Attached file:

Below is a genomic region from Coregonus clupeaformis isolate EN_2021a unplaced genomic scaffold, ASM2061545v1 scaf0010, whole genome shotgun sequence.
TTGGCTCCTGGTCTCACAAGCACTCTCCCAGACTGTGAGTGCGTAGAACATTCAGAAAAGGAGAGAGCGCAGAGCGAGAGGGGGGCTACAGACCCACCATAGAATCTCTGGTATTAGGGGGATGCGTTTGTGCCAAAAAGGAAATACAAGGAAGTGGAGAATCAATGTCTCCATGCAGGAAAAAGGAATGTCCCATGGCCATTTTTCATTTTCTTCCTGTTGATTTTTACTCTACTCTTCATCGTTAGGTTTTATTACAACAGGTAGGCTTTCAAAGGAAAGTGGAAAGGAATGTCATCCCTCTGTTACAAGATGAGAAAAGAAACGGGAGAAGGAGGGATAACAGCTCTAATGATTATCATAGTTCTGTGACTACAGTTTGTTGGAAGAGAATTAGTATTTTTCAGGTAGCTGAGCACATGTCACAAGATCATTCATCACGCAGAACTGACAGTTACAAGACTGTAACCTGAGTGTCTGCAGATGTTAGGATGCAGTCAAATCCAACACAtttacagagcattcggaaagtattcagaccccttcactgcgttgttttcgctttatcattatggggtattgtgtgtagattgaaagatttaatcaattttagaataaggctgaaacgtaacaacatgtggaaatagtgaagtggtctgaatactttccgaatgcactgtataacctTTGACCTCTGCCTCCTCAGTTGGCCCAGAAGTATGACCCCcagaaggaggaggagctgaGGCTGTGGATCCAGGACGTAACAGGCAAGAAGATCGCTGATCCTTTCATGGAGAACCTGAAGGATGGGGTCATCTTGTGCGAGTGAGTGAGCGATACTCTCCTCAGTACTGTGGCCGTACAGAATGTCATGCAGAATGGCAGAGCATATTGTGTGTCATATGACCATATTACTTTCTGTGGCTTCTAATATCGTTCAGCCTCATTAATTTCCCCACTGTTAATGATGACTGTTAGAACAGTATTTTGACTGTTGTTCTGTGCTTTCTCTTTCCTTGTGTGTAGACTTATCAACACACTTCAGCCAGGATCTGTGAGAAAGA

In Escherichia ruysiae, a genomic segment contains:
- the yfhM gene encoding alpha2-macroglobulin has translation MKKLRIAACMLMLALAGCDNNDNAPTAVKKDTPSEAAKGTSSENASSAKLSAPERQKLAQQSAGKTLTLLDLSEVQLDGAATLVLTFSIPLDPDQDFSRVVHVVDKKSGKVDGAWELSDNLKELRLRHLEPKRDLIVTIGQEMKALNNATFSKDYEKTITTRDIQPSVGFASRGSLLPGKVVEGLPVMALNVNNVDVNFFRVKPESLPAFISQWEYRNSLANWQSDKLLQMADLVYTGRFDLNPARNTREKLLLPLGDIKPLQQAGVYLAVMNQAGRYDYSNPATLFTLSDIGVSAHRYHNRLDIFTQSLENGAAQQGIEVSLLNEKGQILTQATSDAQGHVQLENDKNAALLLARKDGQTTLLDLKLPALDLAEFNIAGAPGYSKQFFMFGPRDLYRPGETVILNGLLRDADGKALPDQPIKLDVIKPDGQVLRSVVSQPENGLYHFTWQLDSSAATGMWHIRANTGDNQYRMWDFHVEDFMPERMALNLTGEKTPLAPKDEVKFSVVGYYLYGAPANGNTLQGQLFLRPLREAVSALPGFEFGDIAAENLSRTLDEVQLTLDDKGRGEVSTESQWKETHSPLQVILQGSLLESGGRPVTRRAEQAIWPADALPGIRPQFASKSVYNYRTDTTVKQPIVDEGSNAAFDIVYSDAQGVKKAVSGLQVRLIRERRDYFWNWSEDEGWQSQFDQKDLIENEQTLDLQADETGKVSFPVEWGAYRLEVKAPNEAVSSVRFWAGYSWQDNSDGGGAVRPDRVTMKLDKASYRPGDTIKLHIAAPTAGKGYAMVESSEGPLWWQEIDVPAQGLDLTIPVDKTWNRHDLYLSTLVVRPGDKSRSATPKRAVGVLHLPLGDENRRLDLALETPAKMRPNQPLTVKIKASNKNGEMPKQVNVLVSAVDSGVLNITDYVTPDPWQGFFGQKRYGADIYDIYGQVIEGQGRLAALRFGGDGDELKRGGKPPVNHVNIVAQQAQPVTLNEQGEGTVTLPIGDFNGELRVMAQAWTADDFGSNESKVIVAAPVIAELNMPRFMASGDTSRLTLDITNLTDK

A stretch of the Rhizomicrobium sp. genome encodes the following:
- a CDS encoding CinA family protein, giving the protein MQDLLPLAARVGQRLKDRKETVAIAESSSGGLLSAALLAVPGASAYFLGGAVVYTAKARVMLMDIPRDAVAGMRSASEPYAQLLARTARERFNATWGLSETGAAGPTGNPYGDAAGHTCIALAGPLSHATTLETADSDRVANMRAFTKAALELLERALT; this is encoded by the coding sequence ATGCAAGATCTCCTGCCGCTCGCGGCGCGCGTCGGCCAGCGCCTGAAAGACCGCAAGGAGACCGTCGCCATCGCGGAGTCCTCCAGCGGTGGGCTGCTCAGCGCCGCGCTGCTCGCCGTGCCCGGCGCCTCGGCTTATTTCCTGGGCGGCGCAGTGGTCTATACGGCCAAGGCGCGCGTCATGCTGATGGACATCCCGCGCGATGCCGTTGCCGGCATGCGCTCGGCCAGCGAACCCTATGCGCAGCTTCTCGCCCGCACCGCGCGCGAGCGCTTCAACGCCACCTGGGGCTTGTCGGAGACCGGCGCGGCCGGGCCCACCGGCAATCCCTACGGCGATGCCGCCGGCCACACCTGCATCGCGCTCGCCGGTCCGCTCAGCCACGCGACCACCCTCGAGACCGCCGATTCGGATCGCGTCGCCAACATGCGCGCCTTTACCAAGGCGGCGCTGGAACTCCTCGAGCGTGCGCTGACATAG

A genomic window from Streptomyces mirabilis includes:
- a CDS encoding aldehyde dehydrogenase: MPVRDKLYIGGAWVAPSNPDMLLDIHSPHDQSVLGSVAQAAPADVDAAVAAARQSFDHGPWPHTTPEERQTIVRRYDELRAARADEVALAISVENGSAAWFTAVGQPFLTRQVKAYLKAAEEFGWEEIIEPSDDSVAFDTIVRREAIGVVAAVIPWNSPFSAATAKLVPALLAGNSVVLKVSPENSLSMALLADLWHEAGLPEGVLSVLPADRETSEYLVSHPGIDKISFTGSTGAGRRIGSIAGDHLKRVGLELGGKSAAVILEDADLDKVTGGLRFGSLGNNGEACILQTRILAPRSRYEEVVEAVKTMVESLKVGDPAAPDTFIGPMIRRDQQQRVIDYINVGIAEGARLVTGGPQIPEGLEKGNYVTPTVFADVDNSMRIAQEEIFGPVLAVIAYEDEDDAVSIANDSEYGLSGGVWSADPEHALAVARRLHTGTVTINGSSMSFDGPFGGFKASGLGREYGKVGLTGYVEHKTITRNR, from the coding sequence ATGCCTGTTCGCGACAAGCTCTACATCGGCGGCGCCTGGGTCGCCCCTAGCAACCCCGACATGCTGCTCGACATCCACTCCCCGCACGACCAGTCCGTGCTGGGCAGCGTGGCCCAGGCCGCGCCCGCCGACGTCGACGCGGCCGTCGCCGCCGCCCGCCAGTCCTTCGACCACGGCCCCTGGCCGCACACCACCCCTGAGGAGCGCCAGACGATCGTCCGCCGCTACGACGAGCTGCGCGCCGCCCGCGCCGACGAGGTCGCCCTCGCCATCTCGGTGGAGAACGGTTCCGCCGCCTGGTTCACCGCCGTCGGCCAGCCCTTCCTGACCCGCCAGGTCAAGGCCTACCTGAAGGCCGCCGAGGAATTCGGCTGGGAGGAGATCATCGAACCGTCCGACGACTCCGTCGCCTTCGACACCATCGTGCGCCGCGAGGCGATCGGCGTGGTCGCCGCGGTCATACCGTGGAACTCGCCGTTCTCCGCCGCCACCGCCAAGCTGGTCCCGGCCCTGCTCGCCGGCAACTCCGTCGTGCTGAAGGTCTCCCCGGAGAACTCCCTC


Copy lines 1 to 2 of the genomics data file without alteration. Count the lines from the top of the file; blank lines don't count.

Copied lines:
Below is a genomic region from Coregonus clupeaformis isolate EN_2021a unplaced genomic scaffold, ASM2061545v1 scaf0010, whole genome shotgun sequence.
TTGGCTCCTGGTCTCACAAGCACTCTCCCAGACTGTGAGTGCGTAGAACATTCAGAAAAGGAGAGAGCGCAGAGCGAGAGGGGGGCTACAGACCCACCATAGAATCTCTGGTATTAGGGGGATGCGTTTGTGCCAAAAAGGAAATACAAGGAAGTGGAGAATCAATGTCTCCATGCAGGAAAAAGGAATGTCCCATGGCCATTTTTCATTTTCTTCCTGTTGATTTTTACTCTACTCTTCATCGTTAGGTTTTATTACAACAGGTAGGCTTTCAAAGGAAAGTGGAAAGGAATGTCATCCCTCTGTTACAAGATGAGAAAAGAAACGGGAGAAGGAGGGATAACAGCTCTAATGATTATCATAGTTCTGTGACTACAGTTTGTTGGAAGAGAATTAGTATTTTTCAGGTAGCTGAGCACATGTCACAAGATCATTCATCACGCAGAACTGACAGTTACAAGACTGTAACCTGAGTGTCTGCAGATGTTAGGATGCAGTCAAATCCAACACAtttacagagcattcggaaagtattcagaccccttcactgcgttgttttcgctttatcattatggggtattgtgtgtagattgaaagatttaatcaattttagaataaggctgaaacgtaacaacatgtggaaatagtgaagtggtctgaatactttccgaatgcactgtataacctTTGACCTCTGCCTCCTCAGTTGGCCCAGAAGTATGACCCCcagaaggaggaggagctgaGGCTGTGGATCCAGGACGTAACAGGCAAGAAGATCGCTGATCCTTTCATGGAGAACCTGAAGGATGGGGTCATCTTGTGCGAGTGAGTGAGCGATACTCTCCTCAGTACTGTGGCCGTACAGAATGTCATGCAGAATGGCAGAGCATATTGTGTGTCATATGACCATATTACTTTCTGTGGCTTCTAATATCGTTCAGCCTCATTAATTTCCCCACTGTTAATGATGACTGTTAGAACAGTATTTTGACTGTTGTTCTGTGCTTTCTCTTTCCTTGTGTGTAGACTTATCAACACACTTCAGCCAGGATCTGTGAGAAAGA